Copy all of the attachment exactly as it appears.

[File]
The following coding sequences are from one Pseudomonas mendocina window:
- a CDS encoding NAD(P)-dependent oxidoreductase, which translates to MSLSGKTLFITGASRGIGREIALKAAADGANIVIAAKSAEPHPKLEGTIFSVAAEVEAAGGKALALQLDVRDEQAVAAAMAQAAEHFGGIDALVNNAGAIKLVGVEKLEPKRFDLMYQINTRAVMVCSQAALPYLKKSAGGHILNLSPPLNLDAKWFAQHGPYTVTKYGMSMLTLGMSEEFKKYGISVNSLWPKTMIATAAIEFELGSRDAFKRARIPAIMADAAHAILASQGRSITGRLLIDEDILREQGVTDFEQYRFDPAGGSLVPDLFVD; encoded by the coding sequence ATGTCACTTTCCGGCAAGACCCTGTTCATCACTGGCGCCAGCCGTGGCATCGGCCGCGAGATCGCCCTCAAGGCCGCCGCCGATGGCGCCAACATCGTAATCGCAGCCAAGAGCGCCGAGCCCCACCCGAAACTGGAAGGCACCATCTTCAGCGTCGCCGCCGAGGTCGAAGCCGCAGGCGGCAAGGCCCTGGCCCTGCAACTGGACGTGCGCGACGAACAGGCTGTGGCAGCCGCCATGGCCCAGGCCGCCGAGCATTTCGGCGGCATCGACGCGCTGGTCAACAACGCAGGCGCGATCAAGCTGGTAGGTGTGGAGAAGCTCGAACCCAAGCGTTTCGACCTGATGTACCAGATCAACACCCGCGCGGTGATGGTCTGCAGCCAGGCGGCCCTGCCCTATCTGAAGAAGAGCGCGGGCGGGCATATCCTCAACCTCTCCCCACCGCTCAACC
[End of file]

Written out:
The following coding sequences are from one Pseudomonas mendocina window:
- a CDS encoding NAD(P)-dependent oxidoreductase, which translates to MSLSGKTLFITGASRGIGREIALKAAADGANIVIAAKSAEPHPKLEGTIFSVAAEVEAAGGKALALQLDVRDEQAVAAAMAQAAEHFGGIDALVNNAGAIKLVGVEKLEPKRFDLMYQINTRAVMVCSQAALPYLKKSAGGHILNLSPPLNLDAKWFAQHGPYTVTKYGMSMLTLGMSEEFKKYGISVNSLWPKTMIATAAIEFELGSRDAFKRARIPAIMADAAHAILASQGRSITGRLLIDEDILREQGVTDFEQYRFDPAGGSLVPDLFVD; encoded by the coding sequence ATGTCACTTTCCGGCAAGACCCTGTTCATCACTGGCGCCAGCCGTGGCATCGGCCGCGAGATCGCCCTCAAGGCCGCCGCCGATGGCGCCAACATCGTAATCGCAGCCAAGAGCGCCGAGCCCCACCCGAAACTGGAAGGCACCATCTTCAGCGTCGCCGCCGAGGTCGAAGCCGCAGGCGGCAAGGCCCTGGCCCTGCAACTGGACGTGCGCGACGAACAGGCTGTGGCAGCCGCCATGGCCCAGGCCGCCGAGCATTTCGGCGGCATCGACGCGCTGGTCAACAACGCAGGCGCGATCAAGCTGGTAGGTGTGGAGAAGCTCGAACCCAAGCGTTTCGACCTGATGTACCAGATCAACACCCGCGCGGTGATGGTCTGCAGCCAGGCGGCCCTGCCCTATCTGAAGAAGAGCGCGGGCGGGCATATCCTCAACCTCTCCCCACCGCTCAACC